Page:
And what about this authenticating to the Certificate Authority? What bone-head thought that up? Let me get this straight: I can log into Windows NT/2k/XP/Vista/7, Linux, Mac OS X, what-have-you and access all of my files. But, if I should want to (God-forbid) read my e-mail or send any of those files to someone within my organization then I have to go through this special authentication that is somehow going to make things all the more secure. Pardon? How exactly? If I’m the recipient of a document I’ll stow it on my hard disk. Next time I want to get it, guess what, I just get it. No extra authentication, nothing. Now the purists will say that I should have to re-authenticate. To that I ask: why? What will it do other than aggravate me? Remember, I’m very security aware. I’ve coded security systems, designed them, architected huge networks and systems, wrote the countless criteria we evaluate all these secure systems to, etc. What will I gain through intrusive security? Nothing. If you want to protect the information, have the underlying file system authenticate that I’m still a valid user. If I’m not, lock the files away. But doing this in an obtrusive way is silly. So long as I’m in the same role, in the same organization security should just get out of my way. It should just work. Anything else ends up an aggravation!

For example, if I have files on the server, on my desktop, out in the cloud, wherever that I want to access then I should be shown them if and only if I can access them. If I’m in the same position then the policies the systems operate under should allow me to access them with no odd interventions on my part. If, however, I’ve changed positions, left the firm, whatever, then I should expect that I can no longer access some of that data. This isn’t rocket science, this is common sense. And it’s how most of us think. When we sell our house, we don’t expect to be able to get back in. Life doesn’t work that way. But while we’re in the house, how we get in is the same all the time. It doesn’t change from the user’s perspective, it just shouldn’t. Otherwise you screw with the flow.

In fact, security should only make itself aware when you do something wrong. Otherwise you should just be able to get your job done. If I want to send a message to myself at home, I just do it. The system can encrypt it authomagically for me. It isn’t hard to do. If I send it to someone else, auto-encrypt it for that person. Just always do the encrypted e-mail thing! Similarly in other cases, just add the security automatically. Don’t ask me, just strip it away before I see it if I’ve authenticated to the network. Make the security work for me as a user, not against me. Assume I’ll forget to do stuff so just always do it. Processing power is cheap. Networks are fast. There are no viable reasons not to; and no, WoW doesn’t qualify.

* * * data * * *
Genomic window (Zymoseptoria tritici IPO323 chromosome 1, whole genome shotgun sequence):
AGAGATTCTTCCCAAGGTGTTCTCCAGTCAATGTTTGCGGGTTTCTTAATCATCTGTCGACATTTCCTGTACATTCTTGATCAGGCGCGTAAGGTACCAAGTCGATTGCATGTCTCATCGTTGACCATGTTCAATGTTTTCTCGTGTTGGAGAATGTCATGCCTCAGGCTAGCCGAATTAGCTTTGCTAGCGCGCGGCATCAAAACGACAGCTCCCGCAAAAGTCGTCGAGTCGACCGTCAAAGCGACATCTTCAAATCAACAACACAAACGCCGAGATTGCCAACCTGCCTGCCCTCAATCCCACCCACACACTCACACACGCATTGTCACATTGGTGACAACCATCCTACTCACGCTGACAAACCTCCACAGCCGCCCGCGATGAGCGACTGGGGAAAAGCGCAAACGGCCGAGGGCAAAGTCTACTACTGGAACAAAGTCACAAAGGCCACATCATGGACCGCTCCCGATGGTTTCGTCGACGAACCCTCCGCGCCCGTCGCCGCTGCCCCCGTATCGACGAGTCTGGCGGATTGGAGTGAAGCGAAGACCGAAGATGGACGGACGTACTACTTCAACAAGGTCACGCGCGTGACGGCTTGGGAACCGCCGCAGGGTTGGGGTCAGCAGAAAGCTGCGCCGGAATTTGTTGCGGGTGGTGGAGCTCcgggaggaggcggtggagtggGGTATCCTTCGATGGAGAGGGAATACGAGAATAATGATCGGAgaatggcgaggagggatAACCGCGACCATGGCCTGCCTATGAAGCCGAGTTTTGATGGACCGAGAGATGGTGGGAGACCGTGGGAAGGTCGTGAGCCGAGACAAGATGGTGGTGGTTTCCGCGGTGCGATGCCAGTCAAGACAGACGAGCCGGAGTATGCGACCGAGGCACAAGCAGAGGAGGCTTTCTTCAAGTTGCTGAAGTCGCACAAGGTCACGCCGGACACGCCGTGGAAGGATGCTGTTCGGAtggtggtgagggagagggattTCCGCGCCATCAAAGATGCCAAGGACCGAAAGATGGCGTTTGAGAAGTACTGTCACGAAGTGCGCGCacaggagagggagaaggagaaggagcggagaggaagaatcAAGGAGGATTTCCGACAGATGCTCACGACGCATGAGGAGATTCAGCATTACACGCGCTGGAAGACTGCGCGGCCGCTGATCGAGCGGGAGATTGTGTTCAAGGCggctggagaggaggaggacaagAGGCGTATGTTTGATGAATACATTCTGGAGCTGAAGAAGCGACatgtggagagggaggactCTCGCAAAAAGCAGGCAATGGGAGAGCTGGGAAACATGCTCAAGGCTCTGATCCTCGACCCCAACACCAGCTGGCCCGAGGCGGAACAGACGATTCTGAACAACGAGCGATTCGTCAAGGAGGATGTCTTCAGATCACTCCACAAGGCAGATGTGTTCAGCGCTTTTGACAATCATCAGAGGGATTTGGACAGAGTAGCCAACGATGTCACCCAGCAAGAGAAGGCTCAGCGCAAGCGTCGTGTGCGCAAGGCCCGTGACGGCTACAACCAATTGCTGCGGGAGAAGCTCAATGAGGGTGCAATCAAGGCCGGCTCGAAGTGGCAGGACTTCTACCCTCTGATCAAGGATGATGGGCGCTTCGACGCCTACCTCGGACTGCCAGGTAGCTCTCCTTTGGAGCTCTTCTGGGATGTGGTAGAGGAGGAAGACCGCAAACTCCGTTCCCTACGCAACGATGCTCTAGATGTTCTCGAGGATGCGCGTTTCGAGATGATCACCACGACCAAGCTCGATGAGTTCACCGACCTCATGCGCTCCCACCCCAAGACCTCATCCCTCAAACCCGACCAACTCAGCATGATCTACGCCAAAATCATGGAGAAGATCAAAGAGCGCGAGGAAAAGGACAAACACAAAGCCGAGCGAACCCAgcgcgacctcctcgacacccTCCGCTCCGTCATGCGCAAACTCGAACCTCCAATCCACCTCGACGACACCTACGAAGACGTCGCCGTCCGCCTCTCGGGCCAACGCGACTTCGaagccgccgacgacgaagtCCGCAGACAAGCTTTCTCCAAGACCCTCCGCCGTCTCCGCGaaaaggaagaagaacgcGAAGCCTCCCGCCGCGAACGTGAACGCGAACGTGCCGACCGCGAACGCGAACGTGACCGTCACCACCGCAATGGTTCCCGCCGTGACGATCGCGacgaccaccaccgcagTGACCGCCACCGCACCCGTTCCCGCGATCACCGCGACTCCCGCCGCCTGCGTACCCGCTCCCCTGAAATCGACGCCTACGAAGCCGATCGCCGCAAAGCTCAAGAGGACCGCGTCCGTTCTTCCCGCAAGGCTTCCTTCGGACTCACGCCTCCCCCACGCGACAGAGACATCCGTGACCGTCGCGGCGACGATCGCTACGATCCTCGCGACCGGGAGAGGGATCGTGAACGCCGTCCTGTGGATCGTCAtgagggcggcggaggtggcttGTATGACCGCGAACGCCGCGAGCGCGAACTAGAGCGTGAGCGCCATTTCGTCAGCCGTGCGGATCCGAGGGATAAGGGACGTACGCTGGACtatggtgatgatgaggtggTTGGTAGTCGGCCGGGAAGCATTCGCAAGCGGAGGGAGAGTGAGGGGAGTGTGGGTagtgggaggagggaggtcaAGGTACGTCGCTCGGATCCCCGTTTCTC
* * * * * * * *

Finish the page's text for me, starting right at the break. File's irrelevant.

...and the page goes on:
Another stupid security application is”digital signatures”. Now many of you are thinking how can I find anything wrong with digital signatures? Easy, they sign the wrong thing! Think about it, do we typically sign the envelope of the message or the actual contents! Obviously, you sign the actual contents which is usually sent as an attached document. Signing a document normally requires a separate step in real life and having a digital equivalent wouldn’t be weird at all! Think about it, when you print out a letter you physically sign it. Why not have a similar requirement for digital documents — i.e., a place you go to have it signed, or, more aptly, notarized. Then you drop that “notarized/signed” document into your e-mail envelope and mail it. Then that whole thing gets automatically encrypted and sent. If you don’t need to sign it, no need to go through the extra step. How many signed regular letters/documents does one send in a day? I for one don’t send many at all. And, if you want to notarize/sign everything you can automate that. But, in real life when you sign something that means you’ve actually read it and agree with what’s in it. If you automatically sign everything, then a virus or worm can send signed documents off to all your buddies. Not something you want with your name on it. In short, before we, as IT security experts, decide something is good, we should figure out what benefit it offers. The cost should not outweigh the benefit.

So what do I want? I want to log into my network and then have all the security just work. Security should be transparent. If I want some additional functionality I should request it because I know I need it, not have idiocies foisted upon me because some security geek thinkgs it’s a good idea. Otherwise, if I have to do some special steps to get my job done then, trust me, I won’t. Why? I’m lazy. It requires me to defocus from my actual work. I hate doing that and so I won’t. If I won’t, why should anyone else. Let’s put the security onus on the designers, architects, and programmers. Let’s give the poor end-user a break! Let’s make security as transparent as possible, part of the fabric itself. It shouldn’t be “in your face”. Yes, that makes it hard. But so what. Anything worth doing is probably hard, and why should making security that facilitates work flow be any different.

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September 2010